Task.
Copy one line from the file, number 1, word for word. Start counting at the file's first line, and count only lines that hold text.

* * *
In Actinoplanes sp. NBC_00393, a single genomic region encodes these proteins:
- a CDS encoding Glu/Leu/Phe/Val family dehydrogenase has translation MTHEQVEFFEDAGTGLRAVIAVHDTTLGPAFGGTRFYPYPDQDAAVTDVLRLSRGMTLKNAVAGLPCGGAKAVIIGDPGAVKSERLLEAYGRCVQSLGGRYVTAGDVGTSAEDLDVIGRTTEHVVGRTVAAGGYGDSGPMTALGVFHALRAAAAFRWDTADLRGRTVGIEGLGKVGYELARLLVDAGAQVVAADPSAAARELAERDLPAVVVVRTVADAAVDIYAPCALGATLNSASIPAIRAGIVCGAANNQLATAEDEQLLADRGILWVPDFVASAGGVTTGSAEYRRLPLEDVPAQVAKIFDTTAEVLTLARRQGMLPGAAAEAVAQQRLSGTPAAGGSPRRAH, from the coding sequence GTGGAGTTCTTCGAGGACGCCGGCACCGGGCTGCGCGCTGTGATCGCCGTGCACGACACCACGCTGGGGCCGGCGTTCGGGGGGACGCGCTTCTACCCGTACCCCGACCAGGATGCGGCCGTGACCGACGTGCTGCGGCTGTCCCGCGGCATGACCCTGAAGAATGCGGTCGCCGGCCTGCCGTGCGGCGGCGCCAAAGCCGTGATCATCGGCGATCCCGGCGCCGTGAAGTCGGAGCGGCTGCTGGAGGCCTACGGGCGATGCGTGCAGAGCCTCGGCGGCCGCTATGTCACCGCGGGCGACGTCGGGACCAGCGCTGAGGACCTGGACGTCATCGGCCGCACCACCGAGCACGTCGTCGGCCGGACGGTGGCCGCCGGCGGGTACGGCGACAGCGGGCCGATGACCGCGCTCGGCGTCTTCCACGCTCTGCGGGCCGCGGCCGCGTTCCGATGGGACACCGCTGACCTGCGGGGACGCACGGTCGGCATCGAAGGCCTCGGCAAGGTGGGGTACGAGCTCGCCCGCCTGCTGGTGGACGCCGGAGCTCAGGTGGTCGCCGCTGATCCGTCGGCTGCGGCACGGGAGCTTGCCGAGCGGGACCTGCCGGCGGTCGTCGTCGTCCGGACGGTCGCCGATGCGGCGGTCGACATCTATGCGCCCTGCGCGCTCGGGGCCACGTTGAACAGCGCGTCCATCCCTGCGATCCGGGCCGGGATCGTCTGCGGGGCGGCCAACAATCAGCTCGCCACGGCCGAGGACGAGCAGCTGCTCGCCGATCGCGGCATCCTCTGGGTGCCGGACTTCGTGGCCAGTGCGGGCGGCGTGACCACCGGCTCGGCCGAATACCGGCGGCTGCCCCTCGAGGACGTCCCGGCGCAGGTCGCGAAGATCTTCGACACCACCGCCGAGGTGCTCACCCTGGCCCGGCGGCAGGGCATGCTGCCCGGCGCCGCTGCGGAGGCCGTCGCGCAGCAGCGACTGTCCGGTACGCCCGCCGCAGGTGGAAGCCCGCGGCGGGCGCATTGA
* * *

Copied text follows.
In Actinoplanes sp. NBC_00393, a single genomic region encodes these proteins: